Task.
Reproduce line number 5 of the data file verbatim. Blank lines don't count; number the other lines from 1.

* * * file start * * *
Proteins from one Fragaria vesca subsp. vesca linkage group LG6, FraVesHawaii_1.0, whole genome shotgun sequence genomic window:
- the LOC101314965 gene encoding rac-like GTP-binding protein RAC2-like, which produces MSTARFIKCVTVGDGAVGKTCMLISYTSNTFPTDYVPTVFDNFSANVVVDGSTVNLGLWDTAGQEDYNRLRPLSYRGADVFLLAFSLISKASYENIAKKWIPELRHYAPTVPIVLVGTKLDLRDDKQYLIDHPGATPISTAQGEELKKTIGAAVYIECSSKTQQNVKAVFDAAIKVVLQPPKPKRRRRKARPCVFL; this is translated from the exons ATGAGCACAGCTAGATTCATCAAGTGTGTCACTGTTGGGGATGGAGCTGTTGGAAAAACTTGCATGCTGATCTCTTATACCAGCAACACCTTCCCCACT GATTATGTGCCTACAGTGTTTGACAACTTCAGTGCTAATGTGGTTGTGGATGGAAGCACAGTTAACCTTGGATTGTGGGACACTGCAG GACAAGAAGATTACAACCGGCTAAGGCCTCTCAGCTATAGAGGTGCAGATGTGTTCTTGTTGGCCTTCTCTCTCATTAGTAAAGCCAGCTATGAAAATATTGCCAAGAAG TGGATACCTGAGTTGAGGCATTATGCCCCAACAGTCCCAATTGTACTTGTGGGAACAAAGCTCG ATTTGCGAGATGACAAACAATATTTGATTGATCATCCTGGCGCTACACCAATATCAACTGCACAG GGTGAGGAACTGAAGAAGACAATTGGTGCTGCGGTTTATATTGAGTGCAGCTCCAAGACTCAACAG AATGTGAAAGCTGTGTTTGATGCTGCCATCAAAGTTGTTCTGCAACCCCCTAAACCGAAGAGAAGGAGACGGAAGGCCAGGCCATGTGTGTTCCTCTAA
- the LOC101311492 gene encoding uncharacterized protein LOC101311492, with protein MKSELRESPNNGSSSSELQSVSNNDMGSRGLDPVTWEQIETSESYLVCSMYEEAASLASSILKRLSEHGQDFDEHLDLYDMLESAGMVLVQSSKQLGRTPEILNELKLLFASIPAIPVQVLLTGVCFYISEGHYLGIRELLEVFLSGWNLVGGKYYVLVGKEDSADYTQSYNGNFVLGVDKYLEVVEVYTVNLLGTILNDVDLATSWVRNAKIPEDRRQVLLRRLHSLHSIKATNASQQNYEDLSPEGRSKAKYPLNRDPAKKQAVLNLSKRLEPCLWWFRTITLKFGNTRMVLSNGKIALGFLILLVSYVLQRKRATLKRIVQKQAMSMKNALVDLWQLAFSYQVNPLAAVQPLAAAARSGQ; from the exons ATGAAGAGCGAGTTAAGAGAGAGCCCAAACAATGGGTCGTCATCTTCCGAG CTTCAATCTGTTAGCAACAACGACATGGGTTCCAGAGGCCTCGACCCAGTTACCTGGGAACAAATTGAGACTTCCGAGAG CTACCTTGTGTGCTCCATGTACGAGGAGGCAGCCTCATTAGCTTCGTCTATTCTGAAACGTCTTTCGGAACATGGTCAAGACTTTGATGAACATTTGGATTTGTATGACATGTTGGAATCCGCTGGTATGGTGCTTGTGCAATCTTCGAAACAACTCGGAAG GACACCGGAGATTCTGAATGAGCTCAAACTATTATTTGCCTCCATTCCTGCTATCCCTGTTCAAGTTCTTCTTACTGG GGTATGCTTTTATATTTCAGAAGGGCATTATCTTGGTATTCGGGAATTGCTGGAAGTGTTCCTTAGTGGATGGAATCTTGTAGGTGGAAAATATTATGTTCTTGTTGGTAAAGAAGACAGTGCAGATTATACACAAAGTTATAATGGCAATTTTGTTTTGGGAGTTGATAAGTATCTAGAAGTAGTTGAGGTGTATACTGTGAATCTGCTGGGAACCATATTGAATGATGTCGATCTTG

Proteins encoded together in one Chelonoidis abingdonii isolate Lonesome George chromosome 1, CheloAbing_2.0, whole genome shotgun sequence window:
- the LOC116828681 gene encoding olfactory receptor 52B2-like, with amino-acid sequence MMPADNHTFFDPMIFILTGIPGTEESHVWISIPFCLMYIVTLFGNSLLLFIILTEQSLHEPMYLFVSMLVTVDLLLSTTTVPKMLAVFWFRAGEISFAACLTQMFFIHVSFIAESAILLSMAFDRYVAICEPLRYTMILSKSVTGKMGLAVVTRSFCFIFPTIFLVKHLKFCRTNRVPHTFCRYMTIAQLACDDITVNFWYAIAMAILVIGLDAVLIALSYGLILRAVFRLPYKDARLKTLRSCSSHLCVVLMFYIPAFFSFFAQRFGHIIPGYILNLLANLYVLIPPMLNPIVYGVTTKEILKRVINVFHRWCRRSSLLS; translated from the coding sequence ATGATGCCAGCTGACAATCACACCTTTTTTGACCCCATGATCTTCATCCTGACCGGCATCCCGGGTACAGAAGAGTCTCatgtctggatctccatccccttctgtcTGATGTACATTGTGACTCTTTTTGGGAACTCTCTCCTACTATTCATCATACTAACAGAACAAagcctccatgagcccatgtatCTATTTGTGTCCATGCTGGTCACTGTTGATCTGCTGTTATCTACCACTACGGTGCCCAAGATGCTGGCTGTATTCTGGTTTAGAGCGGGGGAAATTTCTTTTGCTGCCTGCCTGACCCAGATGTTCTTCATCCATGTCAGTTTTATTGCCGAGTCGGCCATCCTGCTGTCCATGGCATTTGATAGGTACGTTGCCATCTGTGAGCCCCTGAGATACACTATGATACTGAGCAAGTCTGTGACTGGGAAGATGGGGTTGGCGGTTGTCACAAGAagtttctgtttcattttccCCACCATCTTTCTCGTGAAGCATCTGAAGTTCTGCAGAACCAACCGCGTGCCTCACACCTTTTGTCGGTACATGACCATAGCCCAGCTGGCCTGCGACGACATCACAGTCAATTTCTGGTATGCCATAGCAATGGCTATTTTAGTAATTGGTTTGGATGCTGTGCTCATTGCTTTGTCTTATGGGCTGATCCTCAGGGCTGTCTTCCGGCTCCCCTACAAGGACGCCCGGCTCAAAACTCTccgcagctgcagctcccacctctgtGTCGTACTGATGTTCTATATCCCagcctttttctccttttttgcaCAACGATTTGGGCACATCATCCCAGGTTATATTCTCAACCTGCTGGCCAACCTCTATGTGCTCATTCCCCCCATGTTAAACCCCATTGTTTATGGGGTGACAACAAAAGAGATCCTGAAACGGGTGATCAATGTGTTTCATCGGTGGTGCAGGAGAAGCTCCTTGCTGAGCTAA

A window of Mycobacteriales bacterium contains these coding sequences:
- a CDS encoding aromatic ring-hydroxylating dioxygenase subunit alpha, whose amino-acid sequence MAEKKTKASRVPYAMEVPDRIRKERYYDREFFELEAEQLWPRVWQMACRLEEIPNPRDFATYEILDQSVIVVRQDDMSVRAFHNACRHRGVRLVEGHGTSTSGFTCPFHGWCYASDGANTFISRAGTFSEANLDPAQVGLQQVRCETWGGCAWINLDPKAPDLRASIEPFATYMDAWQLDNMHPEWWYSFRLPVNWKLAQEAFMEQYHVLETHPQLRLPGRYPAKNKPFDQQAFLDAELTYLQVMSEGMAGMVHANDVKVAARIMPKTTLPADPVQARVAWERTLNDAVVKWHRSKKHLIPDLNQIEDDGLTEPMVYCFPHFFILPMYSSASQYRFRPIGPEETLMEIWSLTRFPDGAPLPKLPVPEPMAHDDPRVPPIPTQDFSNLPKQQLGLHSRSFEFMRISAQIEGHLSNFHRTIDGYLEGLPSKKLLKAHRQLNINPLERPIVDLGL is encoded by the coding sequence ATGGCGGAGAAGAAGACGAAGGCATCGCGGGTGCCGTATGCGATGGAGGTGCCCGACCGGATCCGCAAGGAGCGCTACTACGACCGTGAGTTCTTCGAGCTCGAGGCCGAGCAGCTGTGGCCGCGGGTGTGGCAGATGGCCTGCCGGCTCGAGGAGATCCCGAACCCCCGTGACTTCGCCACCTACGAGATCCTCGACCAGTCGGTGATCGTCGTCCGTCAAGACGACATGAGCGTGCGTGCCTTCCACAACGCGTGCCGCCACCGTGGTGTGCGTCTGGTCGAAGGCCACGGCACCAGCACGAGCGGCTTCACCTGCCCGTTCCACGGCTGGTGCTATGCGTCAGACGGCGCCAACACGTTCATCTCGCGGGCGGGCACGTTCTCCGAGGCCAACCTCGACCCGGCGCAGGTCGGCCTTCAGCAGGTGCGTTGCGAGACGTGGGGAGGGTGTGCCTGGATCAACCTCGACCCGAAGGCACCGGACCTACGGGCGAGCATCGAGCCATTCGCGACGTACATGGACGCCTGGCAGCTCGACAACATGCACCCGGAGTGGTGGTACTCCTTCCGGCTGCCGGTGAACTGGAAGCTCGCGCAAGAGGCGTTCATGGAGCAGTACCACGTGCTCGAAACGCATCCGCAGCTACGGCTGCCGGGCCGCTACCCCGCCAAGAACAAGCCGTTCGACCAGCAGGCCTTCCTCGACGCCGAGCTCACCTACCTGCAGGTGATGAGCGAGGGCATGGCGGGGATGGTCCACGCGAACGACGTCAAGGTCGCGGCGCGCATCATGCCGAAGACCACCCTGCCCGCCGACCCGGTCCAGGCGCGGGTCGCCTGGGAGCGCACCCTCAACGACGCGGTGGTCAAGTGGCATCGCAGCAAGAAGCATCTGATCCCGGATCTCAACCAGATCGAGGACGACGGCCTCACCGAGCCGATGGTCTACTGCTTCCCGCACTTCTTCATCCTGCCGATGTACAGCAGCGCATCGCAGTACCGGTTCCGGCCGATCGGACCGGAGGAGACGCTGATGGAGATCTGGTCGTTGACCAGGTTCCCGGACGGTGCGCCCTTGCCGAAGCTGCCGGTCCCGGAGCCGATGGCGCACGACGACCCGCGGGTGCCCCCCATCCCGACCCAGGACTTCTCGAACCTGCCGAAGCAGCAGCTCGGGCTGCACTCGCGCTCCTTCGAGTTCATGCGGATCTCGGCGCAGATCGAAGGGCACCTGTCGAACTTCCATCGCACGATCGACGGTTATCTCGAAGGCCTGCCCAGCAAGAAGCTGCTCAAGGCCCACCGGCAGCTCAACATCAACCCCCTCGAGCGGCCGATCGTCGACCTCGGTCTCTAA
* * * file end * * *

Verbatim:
- the LOC116828681 gene encoding olfactory receptor 52B2-like, with amino-acid sequence MMPADNHTFFDPMIFILTGIPGTEESHVWISIPFCLMYIVTLFGNSLLLFIILTEQSLHEPMYLFVSMLVTVDLLLSTTTVPKMLAVFWFRAGEISFAACLTQMFFIHVSFIAESAILLSMAFDRYVAICEPLRYTMILSKSVTGKMGLAVVTRSFCFIFPTIFLVKHLKFCRTNRVPHTFCRYMTIAQLACDDITVNFWYAIAMAILVIGLDAVLIALSYGLILRAVFRLPYKDARLKTLRSCSSHLCVVLMFYIPAFFSFFAQRFGHIIPGYILNLLANLYVLIPPMLNPIVYGVTTKEILKRVINVFHRWCRRSSLLS; translated from the coding sequence ATGATGCCAGCTGACAATCACACCTTTTTTGACCCCATGATCTTCATCCTGACCGGCATCCCGGGTACAGAAGAGTCTCatgtctggatctccatccccttctgtcTGATGTACATTGTGACTCTTTTTGGGAACTCTCTCCTACTATTCATCATACTAACAGAACAAagcctccatgagcccatgtatCTATTTGTGTCCATGCTGGTCACTGTTGATCTGCTGTTATCTACCACTACGGTGCCCAAGATGCTGGCTGTATTCTGGTTTAGAGCGGGGGAAATTTCTTTTGCTGCCTGCCTGACCCAGATGTTCTTCATCCATGTCAGTTTTATTGCCGAGTCGGCCATCCTGCTGTCCATGGCATTTGATAGGTACGTTGCCATCTGTGAGCCCCTGAGATACACTATGATACTGAGCAAGTCTGTGACTGGGAAGATGGGGTTGGCGGTTGTCACAAGAagtttctgtttcattttccCCACCATCTTTCTCGTGAAGCATCTGAAGTTCTGCAGAACCAACCGCGTGCCTCACACCTTTTGTCGGTACATGACCATAGCCCAGCTGGCCTGCGACGACATCACAGTCAATTTCTGGTATGCCATAGCAATGGCTATTTTAGTAATTGGTTTGGATGCTGTGCTCATTGCTTTGTCTTATGGGCTGATCCTCAGGGCTGTCTTCCGGCTCCCCTACAAGGACGCCCGGCTCAAAACTCTccgcagctgcagctcccacctctgtGTCGTACTGATGTTCTATATCCCagcctttttctccttttttgcaCAACGATTTGGGCACATCATCCCAGGTTATATTCTCAACCTGCTGGCCAACCTCTATGTGCTCATTCCCCCCATGTTAAACCCCATTGTTTATGGGGTGACAACAAAAGAGATCCTGAAACGGGTGATCAATGTGTTTCATCGGTGGTGCAGGAGAAGCTCCTTGCTGAGCTAA